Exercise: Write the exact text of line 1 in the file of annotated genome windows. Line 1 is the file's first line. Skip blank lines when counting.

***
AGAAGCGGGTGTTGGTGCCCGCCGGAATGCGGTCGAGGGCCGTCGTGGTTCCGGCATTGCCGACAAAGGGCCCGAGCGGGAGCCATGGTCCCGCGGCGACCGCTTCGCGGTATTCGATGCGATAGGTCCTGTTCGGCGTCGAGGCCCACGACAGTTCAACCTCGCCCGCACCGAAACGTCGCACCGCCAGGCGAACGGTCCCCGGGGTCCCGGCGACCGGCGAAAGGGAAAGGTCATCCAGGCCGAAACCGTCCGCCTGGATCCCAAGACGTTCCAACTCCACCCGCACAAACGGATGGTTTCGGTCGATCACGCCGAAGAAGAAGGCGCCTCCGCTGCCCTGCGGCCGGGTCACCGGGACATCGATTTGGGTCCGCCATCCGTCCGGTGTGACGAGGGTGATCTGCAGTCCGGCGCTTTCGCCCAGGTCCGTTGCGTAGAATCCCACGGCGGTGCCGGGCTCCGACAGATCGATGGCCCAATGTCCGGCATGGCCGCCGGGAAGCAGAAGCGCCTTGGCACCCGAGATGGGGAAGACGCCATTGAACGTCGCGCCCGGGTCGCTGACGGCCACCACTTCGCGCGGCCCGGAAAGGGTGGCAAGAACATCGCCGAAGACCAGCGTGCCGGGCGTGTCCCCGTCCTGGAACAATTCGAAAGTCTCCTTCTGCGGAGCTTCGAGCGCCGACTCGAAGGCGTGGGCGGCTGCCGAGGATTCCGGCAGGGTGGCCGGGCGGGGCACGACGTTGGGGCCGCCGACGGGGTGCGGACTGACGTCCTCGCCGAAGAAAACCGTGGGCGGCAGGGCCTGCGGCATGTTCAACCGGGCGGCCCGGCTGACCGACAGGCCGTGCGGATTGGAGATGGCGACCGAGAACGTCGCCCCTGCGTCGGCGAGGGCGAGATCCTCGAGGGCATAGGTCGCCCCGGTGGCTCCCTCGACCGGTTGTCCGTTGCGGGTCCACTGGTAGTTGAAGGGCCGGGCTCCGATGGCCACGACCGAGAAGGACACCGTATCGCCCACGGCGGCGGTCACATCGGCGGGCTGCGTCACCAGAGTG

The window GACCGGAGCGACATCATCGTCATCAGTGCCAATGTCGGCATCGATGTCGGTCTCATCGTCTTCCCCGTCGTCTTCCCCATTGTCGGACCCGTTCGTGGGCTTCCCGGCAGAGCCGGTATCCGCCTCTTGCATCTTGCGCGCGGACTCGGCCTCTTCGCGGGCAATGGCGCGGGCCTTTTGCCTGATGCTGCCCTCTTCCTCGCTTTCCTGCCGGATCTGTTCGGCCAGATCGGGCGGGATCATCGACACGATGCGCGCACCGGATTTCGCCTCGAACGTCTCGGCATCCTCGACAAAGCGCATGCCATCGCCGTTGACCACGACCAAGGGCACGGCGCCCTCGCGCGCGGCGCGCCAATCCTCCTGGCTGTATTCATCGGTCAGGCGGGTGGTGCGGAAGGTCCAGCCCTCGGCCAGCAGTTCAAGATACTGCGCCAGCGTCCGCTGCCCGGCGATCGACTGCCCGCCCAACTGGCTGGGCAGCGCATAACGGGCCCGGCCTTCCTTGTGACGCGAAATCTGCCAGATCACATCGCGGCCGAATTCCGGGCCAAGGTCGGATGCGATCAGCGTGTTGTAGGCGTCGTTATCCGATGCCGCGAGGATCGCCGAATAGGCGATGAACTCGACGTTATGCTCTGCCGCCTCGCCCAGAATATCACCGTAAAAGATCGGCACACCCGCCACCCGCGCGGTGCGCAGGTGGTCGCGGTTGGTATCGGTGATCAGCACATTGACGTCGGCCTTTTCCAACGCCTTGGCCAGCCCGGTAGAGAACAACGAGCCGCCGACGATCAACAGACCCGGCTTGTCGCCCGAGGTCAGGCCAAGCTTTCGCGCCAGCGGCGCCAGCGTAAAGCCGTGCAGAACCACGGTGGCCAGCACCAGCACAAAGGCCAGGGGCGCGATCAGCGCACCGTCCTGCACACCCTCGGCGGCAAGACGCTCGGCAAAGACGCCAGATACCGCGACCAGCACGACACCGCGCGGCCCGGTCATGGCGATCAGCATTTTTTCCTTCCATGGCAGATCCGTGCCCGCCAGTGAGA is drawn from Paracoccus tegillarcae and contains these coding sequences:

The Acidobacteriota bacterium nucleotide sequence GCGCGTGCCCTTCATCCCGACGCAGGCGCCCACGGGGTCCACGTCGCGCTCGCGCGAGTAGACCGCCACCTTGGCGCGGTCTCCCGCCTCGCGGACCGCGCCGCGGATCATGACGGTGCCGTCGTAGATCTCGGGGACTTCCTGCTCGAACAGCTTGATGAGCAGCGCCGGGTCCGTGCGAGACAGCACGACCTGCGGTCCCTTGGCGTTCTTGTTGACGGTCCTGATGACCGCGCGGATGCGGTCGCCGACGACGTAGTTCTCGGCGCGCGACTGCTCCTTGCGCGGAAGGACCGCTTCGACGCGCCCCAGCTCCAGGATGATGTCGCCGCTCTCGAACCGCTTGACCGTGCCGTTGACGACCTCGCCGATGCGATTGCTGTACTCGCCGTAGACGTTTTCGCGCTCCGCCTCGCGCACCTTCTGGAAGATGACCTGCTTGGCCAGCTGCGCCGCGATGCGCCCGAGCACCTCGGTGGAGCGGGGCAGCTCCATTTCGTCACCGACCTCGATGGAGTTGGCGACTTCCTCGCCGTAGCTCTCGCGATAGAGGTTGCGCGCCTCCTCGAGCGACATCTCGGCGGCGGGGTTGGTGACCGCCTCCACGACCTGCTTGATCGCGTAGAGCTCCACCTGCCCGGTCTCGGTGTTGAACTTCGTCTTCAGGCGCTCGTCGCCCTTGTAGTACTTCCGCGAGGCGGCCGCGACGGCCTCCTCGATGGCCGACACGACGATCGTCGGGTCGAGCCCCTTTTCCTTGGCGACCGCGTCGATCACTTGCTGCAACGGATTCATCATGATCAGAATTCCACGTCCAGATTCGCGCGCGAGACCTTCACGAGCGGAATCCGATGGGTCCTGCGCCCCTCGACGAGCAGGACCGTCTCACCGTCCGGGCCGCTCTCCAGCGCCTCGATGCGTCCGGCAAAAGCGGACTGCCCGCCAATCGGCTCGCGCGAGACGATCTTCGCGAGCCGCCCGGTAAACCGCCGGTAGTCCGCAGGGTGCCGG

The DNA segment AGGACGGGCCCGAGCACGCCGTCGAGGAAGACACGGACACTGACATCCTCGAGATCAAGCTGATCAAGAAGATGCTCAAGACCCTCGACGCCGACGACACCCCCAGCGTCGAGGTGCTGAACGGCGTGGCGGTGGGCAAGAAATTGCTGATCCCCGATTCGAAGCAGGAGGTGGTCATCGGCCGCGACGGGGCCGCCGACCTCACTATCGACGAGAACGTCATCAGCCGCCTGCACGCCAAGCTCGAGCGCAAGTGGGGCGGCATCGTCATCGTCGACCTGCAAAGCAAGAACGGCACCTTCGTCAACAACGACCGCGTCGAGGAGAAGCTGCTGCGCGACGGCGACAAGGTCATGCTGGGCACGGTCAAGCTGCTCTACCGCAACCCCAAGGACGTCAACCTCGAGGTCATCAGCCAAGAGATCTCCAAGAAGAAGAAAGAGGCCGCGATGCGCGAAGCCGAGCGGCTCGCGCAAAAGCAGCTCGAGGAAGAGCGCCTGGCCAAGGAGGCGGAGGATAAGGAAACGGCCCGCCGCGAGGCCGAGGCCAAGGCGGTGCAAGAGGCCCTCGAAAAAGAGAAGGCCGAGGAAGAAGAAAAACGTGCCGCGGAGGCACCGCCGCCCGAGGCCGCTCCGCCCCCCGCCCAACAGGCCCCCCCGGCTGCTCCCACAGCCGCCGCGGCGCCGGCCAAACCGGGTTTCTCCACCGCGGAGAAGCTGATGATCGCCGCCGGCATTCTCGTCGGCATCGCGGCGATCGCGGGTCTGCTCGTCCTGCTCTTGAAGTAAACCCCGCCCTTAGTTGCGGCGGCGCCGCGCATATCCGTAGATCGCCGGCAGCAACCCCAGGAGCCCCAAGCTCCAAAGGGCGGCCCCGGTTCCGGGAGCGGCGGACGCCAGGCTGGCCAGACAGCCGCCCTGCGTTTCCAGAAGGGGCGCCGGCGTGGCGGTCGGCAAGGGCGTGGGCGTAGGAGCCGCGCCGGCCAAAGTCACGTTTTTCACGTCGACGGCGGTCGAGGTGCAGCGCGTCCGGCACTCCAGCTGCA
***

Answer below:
AGAAGCGGGTGTTGGTGCCCGCCGGAATGCGGTCGAGGGCCGTCGTGGTTCCGGCATTGCCGACAAAGGGCCCGAGCGGGAGCCATGGTCCCGCGGCGACCGCTTCGCGGTATTCGATGCGATAGGTCCTGTTCGGCGTCGAGGCCCACGACAGTTCAACCTCGCCCGCACCGAAACGTCGCACCGCCAGGCGAACGGTCCCCGGGGTCCCGGCGACCGGCGAAAGGGAAAGGTCATCCAGGCCGAAACCGTCCGCCTGGATCCCAAGACGTTCCAACTCCACCCGCACAAACGGATGGTTTCGGTCGATCACGCCGAAGAAGAAGGCGCCTCCGCTGCCCTGCGGCCGGGTCACCGGGACATCGATTTGGGTCCGCCATCCGTCCGGTGTGACGAGGGTGATCTGCAGTCCGGCGCTTTCGCCCAGGTCCGTTGCGTAGAATCCCACGGCGGTGCCGGGCTCCGACAGATCGATGGCCCAATGTCCGGCATGGCCGCCGGGAAGCAGAAGCGCCTTGGCACCCGAGATGGGGAAGACGCCATTGAACGTCGCGCCCGGGTCGCTGACGGCCACCACTTCGCGCGGCCCGGAAAGGGTGGCAAGAACATCGCCGAAGACCAGCGTGCCGGGCGTGTCCCCGTCCTGGAACAATTCGAAAGTCTCCTTCTGCGGAGCTTCGAGCGCCGACTCGAAGGCGTGGGCGGCTGCCGAGGATTCCGGCAGGGTGGCCGGGCGGGGCACGACGTTGGGGCCGCCGACGGGGTGCGGACTGACGTCCTCGCCGAAGAAAACCGTGGGCGGCAGGGCCTGCGGCATGTTCAACCGGGCGGCCCGGCTGACCGACAGGCCGTGCGGATTGGAGATGGCGACCGAGAACGTCGCCCCTGCGTCGGCGAGGGCGAGATCCTCGAGGGCATAGGTCGCCCCGGTGGCTCCCTCGACCGGTTGTCCGTTGCGGGTCCACTGGTAGTTGAAGGGCCGGGCTCCGATGGCCACGACCGAGAAGGACACCGTATCGCCCACGGCGGCGGTCACATCGGCGGGCTGCGTCACCAGAGTG